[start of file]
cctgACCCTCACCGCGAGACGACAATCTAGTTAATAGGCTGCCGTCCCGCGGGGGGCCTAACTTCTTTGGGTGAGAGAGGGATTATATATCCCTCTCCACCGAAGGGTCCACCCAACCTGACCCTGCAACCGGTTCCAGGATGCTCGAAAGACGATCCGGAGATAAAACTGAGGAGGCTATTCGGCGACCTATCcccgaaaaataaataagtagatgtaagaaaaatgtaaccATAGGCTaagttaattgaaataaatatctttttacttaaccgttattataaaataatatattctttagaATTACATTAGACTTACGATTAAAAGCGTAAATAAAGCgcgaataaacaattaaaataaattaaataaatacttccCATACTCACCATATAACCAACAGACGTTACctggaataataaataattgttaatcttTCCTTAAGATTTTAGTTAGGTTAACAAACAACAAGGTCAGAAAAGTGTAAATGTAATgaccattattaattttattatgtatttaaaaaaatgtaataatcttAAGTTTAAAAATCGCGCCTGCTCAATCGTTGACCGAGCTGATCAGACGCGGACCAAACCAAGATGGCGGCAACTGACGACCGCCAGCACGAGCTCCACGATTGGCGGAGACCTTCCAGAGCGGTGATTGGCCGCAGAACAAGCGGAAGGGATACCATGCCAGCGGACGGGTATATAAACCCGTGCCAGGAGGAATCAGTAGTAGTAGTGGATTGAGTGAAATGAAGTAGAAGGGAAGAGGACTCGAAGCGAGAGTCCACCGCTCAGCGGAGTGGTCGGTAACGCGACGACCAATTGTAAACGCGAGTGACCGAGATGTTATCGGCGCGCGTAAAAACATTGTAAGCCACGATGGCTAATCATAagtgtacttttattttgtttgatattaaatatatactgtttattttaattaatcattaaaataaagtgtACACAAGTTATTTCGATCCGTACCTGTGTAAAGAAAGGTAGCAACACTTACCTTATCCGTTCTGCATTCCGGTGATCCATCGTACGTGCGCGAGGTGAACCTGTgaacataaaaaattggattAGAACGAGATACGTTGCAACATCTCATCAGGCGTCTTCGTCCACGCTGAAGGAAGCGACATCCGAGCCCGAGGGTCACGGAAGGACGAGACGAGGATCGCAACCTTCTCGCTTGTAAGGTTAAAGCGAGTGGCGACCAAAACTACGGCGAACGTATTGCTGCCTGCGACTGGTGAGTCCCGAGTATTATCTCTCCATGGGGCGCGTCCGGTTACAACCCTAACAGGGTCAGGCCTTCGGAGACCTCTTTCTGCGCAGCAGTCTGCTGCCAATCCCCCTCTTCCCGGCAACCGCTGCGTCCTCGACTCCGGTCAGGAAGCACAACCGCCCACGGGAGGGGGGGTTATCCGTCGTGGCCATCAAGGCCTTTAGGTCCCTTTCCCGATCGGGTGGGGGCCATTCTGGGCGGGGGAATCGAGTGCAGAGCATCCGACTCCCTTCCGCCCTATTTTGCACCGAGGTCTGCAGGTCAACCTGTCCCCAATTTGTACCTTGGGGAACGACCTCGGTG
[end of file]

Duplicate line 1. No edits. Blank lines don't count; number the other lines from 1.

cctgACCCTCACCGCGAGACGACAATCTAGTTAATAGGCTGCCGTCCCGCGGGGGGCCTAACTTCTTTGGGTGAGAGAGGGATTATATATCCCTCTCCACCGAAGGGTCCACCCAACCTGACCCTGCAACCGGTTCCAGGATGCTCGAAAGACGATCCGGAGATAAAACTGAGGAGGCTATTCGGCGACCTATCcccgaaaaataaataagtagatgtaagaaaaatgtaaccATAGGCTaagttaattgaaataaatatctttttacttaaccgttattataaaataatatattctttagaATTACATTAGACTTACGATTAAAAGCGTAAATAAAGCgcgaataaacaattaaaataaattaaataaatacttccCATACTCACCATATAACCAACAGACGTTACctggaataataaataattgttaatcttTCCTTAAGATTTTAGTTAGGTTAACAAACAACAAGGTCAGAAAAGTGTAAATGTAATgaccattattaattttattatgtatttaaaaaaatgtaataatcttAAGTTTAAAAATCGCGCCTGCTCAATCGTTGACCGAGCTGATCAGACGCGGACCAAACCAAGATGGCGGCAACTGACGACCGCCAGCACGAGCTCCACGATTGGCGGAGACCTTCCAGAGCGGTGATTGGCCGCAGAACAAGCGGAAGGGATACCATGCCAGCGGACGGGTATATAAACCCGTGCCAGGAGGAATCAGTAGTAGTAGTGGATTGAGTGAAATGAAGTAGAAGGGAAGAGGACTCGAAGCGAGAGTCCACCGCTCAGCGGAGTGGTCGGTAACGCGACGACCAATTGTAAACGCGAGTGACCGAGATGTTATCGGCGCGCGTAAAAACATTGTAAGCCACGATGGCTAATCATAagtgtacttttattttgtttgatattaaatatatactgtttattttaattaatcattaaaataaagtgtACACAAGTTATTTCGATCCGTACCTGTGTAAAGAAAGGTAGCAACACTTACCTTATCCGTTCTGCATTCCGGTGATCCATCGTACGTGCGCGAGGTGAACCTGTgaacataaaaaattggattAGAACGAGATACGTTGCAACATCTCATCAGGCGTCTTCGTCCACGCTGAAGGAAGCGACATCCGAGCCCGAGGGTCACGGAAGGACGAGACGAGGATCGCAACCTTCTCGCTTGTAAGGTTAAAGCGAGTGGCGACCAAAACTACGGCGAACGTATTGCTGCCTGCGACTGGTGAGTCCCGAGTATTATCTCTCCATGGGGCGCGTCCGGTTACAACCCTAACAGGGTCAGGCCTTCGGAGACCTCTTTCTGCGCAGCAGTCTGCTGCCAATCCCCCTCTTCCCGGCAACCGCTGCGTCCTCGACTCCGGTCAGGAAGCACAACCGCCCACGGGAGGGGGGGTTATCCGTCGTGGCCATCAAGGCCTTTAGGTCCCTTTCCCGATCGGGTGGGGGCCATTCTGGGCGGGGGAATCGAGTGCAGAGCATCCGACTCCCTTCCGCCCTATTTTGCACCGAGGTCTGCAGGTCAACCTGTCCCCAATTTGTACCTTGGGGAACGACCTCGGTG